Whats next.....Justin Timberlake hosting a civil war documentary on the History Channel?

 

Keep it real TCM.

Link to post
Share on other sites

> Zombie is a cool kat. I am into his music and his films. I know he is a huge film fan and has great appreciation of the classics. My fear is that TCM is bringing him on board so that the younger generation can relate. You can't force classics on people, no matter how they are presented or gift wrapped. Young ones today, need pop icons, extreme stunts, and hip music, to inhibit any form of interest in anything it seems like. I'm 31, and I had to acquire my appreciation for older films. You have to be interested in the days of yesteryear, the lifestyles, the actors/actresses, and the film styles, to appreciate older movies.

 

Howdy dlonz, nice post. I see you're a new poster, I like your list of Fave Film Noir (I'm a big fan of They Drive by Night, also). It's good to see a new voice on the forums, so I hope you won't mind me disagreeing on a few points.

 

I think young ones from all points of history (not just today) are searching for 'current', 'new', and 'young' things to validate themselves (or generation). And pervious generations look at them and think, "what silly little idiots, MY generation has already found what's REALLY cool." It's a cycle that I really appreciate with much amusement. You find it in Family comedies since silents (and literature before that). The WALTZ was once considered extremely hip and outraged the older generation; as has Bing Crosby, Beethoven, matching 2 piece suits, cocoa, and I'm certain the WHEEL was a subject of generational discord.

 

What is most exciting is the inevitable exceptions to the rule. When an interest outside of one's own world happens - a connection across time. For my 16 yr old nephew it's his love of Led Zeppelin and 50's SciFi; my niece loves Black & White Mickey Mouse shorts and 30's Hawaiian music. Wow. For me it was 20's & 30's Horror. My Japanese cousin is crazy for all things Italian and is as knowledgeable in Italian Neo-Realism as my old film professors.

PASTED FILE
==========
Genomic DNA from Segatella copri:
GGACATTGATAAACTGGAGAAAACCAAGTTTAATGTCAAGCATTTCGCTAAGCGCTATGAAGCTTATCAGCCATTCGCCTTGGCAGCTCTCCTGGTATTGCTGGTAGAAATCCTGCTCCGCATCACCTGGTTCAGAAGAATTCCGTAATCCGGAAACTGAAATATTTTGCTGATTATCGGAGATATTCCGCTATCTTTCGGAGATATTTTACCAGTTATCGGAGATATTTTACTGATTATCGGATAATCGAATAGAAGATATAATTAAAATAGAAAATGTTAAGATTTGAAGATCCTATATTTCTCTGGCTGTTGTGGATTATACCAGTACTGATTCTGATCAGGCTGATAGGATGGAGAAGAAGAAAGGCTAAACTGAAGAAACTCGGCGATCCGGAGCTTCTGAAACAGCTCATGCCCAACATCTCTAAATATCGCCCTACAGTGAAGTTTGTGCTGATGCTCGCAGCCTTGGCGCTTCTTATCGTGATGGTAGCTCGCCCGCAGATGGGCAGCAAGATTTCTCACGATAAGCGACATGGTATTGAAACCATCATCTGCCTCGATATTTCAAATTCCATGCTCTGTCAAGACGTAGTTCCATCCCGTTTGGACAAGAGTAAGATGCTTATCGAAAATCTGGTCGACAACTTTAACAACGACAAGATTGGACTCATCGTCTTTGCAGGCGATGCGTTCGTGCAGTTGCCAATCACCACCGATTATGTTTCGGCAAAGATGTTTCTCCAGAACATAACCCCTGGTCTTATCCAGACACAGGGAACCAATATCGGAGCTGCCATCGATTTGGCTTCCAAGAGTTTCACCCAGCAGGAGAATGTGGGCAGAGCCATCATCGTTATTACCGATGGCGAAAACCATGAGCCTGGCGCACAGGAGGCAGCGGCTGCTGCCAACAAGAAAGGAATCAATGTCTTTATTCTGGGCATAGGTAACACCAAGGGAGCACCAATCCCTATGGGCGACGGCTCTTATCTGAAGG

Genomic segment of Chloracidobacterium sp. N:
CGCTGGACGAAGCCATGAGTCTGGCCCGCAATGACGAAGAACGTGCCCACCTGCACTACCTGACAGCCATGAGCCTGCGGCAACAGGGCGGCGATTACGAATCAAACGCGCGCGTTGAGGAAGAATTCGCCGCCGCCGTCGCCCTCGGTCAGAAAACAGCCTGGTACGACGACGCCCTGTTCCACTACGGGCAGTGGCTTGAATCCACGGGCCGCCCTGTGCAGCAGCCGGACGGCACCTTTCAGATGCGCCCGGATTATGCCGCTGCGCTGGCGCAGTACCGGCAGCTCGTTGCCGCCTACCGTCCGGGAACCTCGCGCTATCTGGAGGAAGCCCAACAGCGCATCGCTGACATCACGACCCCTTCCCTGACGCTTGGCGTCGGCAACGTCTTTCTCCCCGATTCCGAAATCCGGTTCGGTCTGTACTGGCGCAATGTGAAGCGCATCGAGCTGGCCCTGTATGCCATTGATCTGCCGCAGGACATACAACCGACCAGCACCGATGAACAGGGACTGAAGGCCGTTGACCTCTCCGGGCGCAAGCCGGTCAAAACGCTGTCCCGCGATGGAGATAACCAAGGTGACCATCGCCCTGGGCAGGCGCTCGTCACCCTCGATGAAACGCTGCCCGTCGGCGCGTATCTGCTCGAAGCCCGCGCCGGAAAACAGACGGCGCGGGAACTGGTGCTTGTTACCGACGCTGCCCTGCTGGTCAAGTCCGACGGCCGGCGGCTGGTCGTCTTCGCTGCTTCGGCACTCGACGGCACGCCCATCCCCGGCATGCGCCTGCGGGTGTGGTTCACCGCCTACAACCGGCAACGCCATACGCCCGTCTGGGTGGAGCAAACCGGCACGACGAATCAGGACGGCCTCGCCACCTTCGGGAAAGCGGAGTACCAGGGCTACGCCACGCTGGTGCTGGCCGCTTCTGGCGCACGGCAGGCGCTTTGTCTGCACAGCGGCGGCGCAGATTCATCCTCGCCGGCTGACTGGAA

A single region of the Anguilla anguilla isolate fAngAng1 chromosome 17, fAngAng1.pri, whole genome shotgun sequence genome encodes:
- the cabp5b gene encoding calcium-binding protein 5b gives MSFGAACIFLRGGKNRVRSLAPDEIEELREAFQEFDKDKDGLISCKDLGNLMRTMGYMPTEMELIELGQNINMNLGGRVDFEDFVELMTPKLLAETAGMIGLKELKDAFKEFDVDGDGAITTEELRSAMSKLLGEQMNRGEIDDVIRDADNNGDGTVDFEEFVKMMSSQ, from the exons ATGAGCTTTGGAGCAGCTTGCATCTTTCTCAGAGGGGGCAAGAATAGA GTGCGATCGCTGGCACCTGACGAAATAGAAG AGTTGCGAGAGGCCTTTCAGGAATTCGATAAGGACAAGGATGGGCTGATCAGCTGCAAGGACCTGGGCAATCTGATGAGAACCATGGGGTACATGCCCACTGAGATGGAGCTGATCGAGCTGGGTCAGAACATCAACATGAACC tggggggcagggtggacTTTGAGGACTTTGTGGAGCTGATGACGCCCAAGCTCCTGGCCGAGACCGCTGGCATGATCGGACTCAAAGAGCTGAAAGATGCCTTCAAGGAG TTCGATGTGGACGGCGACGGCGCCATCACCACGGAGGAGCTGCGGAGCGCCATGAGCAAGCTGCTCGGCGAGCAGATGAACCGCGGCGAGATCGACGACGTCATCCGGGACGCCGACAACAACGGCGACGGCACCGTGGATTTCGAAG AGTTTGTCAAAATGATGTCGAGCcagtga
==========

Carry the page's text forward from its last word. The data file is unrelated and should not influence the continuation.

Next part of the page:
The exceptions runs the other way, also. I've been listening to recent pop (a surprise for this 47 yr old fuddie). My auntie (72) is nuts about Wes Anderson films (Rushmore is a recent favorite).

 

And that's what I like about Rob Zombie hosting the Underground Fest. on TCM. Early Horror, Grindhouse Flicks, and Indie "baddies" are not the typical connection to his "modern" horror films, but anyone who sees them will find the references and influences from a rich love of films long before his generation. Zombie is as much a "Classic Film" lover as anyone on this forum.

 

And more generally to other posts on this topic:

I don't think Rob Zombie's appearance on TCM (from 2am-5am) is a harbinger of TCM trying to get "HIP". I seriously doubt we'll see Robert Osborne sporting a backwards Kangol cap saying, "Yo homes, we've got Lana Turner all day . . . to the Max."

Link to post
Share on other sites

oobleckboy:

 

I swore not to talk about Rob Zombie again, so I won't but there is one thing I want to say:

 

I think young ones from all points of history (not just today) are searching

for 'current', 'new', and 'young' things to validate themselves (or generation).

 

In this quote you are right, and the best way kids have of fighting 'the establishment' is in their music. I wore cotton in my ears thru heavy metal, punk rock, and all the other stuff my kids listened to, that was the advantage of starting to have kids at the age of 17, thru 21, I remembered what it was like to be a teenager that your parents couldn't understand. But now with my grandkids, it's a different story, 'metal' and 'punk' were 'noisy' but at least still decent. Rap is my downfall with teens, not because I'm older, but because (1.) it has the same monotonous canned 'beat' in the background and (2.) THE LYRICS!!! , they think nothing of using words like b**ch, F**k, and the big "C". I don't care if these words supposedly have different meanings today as the grand-kids claim. We made up our OWN words - funky, for my kids, daddy-o, for my generation, skiddo, for my parents and so on back. We didn't take universally unacceptable words and dare people to complain, which is EXACTLY what goes on in today's 'music'. Tell me I'm wrong!

 

Anne

Link to post
Share on other sites

Create an account or sign in to comment

You need to be a member in order to leave a comment

Create an account

Sign up for a new account in our community. It's easy!

Register a new account

Sign in

Already have an account? Sign in here.

Sign In Now
© 2021 Turner Classic Movies Inc. A Time Warner Company. All Rights Reserved Terms of Use | Privacy Policy | Cookie Settings
×
×
  • Create New...